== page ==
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Some Connections to Abraham Lincoln – Really?

Posted By on August 3, 2015

As obituaries and death notices appeared in the Harrisburg newspapers in the late 19th century and early 20th century, readers surely noticed the unusual number of references to associations of the decedents to Abraham Lincoln.  How many of the claims were true?  If any blog readers have any evidence to support any of the claims or can give additional information, comments can be added to this post.

Here’s a sampling:


From the Harrisburg Telegraph, 24 July 1899:

She Was Lincoln’s Sweetheart

Lexington, Kentucky, 24 July 1899 — Mrs. Mary Lawless died here yesterday in the 82nd year of her age.  She was a sweetheart of Abraham Lincoln and a reigning belle of her day.  Her maiden name was Joplin and her home was at Mt. Vernon, Kentucky.  Her husband is James R. Lawless, a Mexican War veteran, who survives her.  She leaves a daughter, Mrs. Mary L. Scott, widow of the late Lieutenant John Scott, of the United States Army.


From the Harrisburg Patriot, 19 November 1907


Was One of Two Railroad Men Honored by President Lincoln for Valuable Service

Wilkes-Barre, 18 November 1907 — John Cassidy, formerly of this city, and one of the best know of the old officials of the Philadelphia and Reading Railroad and the Central Railroad of New Jersey, died at 12:30 yesterday afternoon at his home in Philadelphia, of paralysis, aged seventy.

Mr. Cassidy commenced his long and honorable railroad career when a mere boy, firing the Witch, a noted official inspection engine of the Philadelphia and Reading.  In those days wood was used as a fuel.  Soon afterward he was placed in charge of the Ariel, also used by officials of the Reading on inspection tours.  Then he entered the shops at Reading to learn his trade as a machinist and finished it at the shops at Palo Alto.  While learning the trade he also in what spare moments he had, learned to be a telegrapher and the knowledge thus acquired fitted him for the rapid progress he later made in rising to important positions in railroad work.  He became engine man, shop foreman and train dispatcher of the Reading and was a prominent figure in the early day development of that railroad.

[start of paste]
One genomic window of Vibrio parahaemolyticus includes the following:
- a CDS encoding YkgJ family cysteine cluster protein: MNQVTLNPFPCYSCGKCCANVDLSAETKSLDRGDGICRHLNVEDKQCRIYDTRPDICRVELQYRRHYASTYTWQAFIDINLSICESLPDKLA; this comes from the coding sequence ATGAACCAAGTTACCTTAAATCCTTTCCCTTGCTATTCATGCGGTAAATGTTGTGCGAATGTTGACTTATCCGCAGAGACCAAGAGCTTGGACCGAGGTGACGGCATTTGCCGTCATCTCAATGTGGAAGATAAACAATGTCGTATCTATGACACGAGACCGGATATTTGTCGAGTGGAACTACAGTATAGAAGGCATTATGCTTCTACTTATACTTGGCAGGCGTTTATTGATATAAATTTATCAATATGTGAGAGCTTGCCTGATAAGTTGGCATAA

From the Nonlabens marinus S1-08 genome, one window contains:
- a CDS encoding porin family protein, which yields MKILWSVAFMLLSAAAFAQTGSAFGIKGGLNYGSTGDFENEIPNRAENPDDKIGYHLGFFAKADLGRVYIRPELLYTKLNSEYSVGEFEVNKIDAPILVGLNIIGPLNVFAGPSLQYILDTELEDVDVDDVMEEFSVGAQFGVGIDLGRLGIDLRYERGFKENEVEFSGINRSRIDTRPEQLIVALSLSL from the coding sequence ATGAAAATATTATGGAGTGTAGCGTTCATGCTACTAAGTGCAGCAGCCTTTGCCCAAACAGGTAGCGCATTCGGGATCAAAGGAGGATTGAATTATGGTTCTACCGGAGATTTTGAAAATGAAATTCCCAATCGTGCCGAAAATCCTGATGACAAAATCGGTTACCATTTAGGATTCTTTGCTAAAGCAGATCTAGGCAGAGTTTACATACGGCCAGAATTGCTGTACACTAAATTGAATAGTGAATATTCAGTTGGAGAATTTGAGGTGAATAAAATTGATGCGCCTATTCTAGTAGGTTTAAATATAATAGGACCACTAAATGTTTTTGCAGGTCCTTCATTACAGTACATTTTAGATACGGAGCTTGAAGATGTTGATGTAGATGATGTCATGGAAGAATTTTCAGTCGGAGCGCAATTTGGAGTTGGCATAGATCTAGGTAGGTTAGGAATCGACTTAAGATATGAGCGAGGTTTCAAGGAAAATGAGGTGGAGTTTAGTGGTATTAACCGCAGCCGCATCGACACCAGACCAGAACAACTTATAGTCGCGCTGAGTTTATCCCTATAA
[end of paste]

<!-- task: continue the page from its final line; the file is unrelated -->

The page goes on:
During the Civil War he was in charge of the transportation of troops to the front and at the time of Gen. Lee’s invasion of Pennsylvania he made such a notable record for efficiency in getting troops to the points where they were concentrated that President Lincoln took personal cognizance of his able work and presented him with one of the two medals issued to railroaders for valuable service rendered to the Union cause.

In 1873 he was appointed to an important position with the Central Railroad of New Jersey and made his headquarters in this city.  He was in charge of the shipment of all of that company’s coal out of this valley and was in turn car master and general district train dispatcher for the road.  Later he accepted the superintendency of the Iron Mountain Railroad in Missouri, but after several years’ service there he returned to the Central and this city.  He remained with this railroad until he retired from active work in 1900.  A year later he removed to Philadelphia where he resided since.

Note:  A similar obituary appeared in the Wilkes-Barre Times, 18 November 1907, with additional information about survivors and the funeral arrangements.


From the Harrisburg Patriot, 11 December 1907:


By Associated Press to the Patriot

Tarrytown, New York, 10 December 1907 —  Major General Alexander Hamilton, grandson of Alexander Hamilton, Secretary of the Treasury under George Washington, died at his home here today at the age of ninety-two years.  He had been ill from grip since Thanksgiving.  General Hamilton was born in New York in 1815 and early in life was aid to Governor Morris and later to Governor Seymour.  He spent two years at West Point and at the outbreak of the Civil War organized the Fifth Artillery.  General Hamilton served directly under President Lincoln for a time and was in command of the troops in New York at the time of the draft riots.  He was widely known as an author.


From the Harrisburg Patriot, 16 March 1909:


Arthur Alward, Veteran of Civil War Dies in Altoona

By Associated Press to the Patriot